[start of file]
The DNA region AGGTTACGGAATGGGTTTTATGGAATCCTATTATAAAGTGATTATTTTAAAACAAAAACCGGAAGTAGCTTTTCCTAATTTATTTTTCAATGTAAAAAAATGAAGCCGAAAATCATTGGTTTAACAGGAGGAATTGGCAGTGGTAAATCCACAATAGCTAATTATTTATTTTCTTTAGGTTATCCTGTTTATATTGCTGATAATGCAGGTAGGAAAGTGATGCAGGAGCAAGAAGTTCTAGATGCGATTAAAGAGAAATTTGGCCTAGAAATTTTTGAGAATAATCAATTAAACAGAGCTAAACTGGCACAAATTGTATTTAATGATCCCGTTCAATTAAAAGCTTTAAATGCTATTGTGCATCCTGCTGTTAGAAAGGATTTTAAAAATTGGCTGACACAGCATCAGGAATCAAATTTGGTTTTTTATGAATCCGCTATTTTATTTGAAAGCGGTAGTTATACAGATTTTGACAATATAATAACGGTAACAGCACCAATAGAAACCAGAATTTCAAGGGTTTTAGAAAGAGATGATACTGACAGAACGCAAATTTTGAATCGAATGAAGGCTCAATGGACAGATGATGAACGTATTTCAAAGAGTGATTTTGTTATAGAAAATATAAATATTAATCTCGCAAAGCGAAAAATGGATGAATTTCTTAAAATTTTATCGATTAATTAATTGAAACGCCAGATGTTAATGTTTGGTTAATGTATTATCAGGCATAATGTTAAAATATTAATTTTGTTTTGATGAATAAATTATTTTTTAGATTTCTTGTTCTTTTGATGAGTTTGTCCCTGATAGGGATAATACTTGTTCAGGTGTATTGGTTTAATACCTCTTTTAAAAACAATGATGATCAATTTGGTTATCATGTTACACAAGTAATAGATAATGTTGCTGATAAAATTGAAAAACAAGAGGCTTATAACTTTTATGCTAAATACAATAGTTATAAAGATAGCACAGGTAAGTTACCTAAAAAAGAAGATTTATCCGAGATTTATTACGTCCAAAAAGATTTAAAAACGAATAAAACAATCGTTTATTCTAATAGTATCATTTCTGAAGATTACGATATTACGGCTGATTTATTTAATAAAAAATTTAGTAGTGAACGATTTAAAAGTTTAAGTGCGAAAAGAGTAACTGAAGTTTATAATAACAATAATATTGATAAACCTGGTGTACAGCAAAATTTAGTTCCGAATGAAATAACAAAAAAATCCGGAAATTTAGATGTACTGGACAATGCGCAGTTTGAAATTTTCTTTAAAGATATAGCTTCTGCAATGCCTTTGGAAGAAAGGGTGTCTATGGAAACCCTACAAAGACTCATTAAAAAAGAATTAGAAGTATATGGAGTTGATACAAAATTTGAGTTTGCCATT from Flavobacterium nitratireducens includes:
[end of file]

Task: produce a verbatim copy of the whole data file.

The DNA region AGGTTACGGAATGGGTTTTATGGAATCCTATTATAAAGTGATTATTTTAAAACAAAAACCGGAAGTAGCTTTTCCTAATTTATTTTTCAATGTAAAAAAATGAAGCCGAAAATCATTGGTTTAACAGGAGGAATTGGCAGTGGTAAATCCACAATAGCTAATTATTTATTTTCTTTAGGTTATCCTGTTTATATTGCTGATAATGCAGGTAGGAAAGTGATGCAGGAGCAAGAAGTTCTAGATGCGATTAAAGAGAAATTTGGCCTAGAAATTTTTGAGAATAATCAATTAAACAGAGCTAAACTGGCACAAATTGTATTTAATGATCCCGTTCAATTAAAAGCTTTAAATGCTATTGTGCATCCTGCTGTTAGAAAGGATTTTAAAAATTGGCTGACACAGCATCAGGAATCAAATTTGGTTTTTTATGAATCCGCTATTTTATTTGAAAGCGGTAGTTATACAGATTTTGACAATATAATAACGGTAACAGCACCAATAGAAACCAGAATTTCAAGGGTTTTAGAAAGAGATGATACTGACAGAACGCAAATTTTGAATCGAATGAAGGCTCAATGGACAGATGATGAACGTATTTCAAAGAGTGATTTTGTTATAGAAAATATAAATATTAATCTCGCAAAGCGAAAAATGGATGAATTTCTTAAAATTTTATCGATTAATTAATTGAAACGCCAGATGTTAATGTTTGGTTAATGTATTATCAGGCATAATGTTAAAATATTAATTTTGTTTTGATGAATAAATTATTTTTTAGATTTCTTGTTCTTTTGATGAGTTTGTCCCTGATAGGGATAATACTTGTTCAGGTGTATTGGTTTAATACCTCTTTTAAAAACAATGATGATCAATTTGGTTATCATGTTACACAAGTAATAGATAATGTTGCTGATAAAATTGAAAAACAAGAGGCTTATAACTTTTATGCTAAATACAATAGTTATAAAGATAGCACAGGTAAGTTACCTAAAAAAGAAGATTTATCCGAGATTTATTACGTCCAAAAAGATTTAAAAACGAATAAAACAATCGTTTATTCTAATAGTATCATTTCTGAAGATTACGATATTACGGCTGATTTATTTAATAAAAAATTTAGTAGTGAACGATTTAAAAGTTTAAGTGCGAAAAGAGTAACTGAAGTTTATAATAACAATAATATTGATAAACCTGGTGTACAGCAAAATTTAGTTCCGAATGAAATAACAAAAAAATCCGGAAATTTAGATGTACTGGACAATGCGCAGTTTGAAATTTTCTTTAAAGATATAGCTTCTGCAATGCCTTTGGAAGAAAGGGTGTCTATGGAAACCCTACAAAGACTCATTAAAAAAGAATTAGAAGTATATGGAGTTGATACAAAATTTGAGTTTGCCATT from Flavobacterium nitratireducens includes: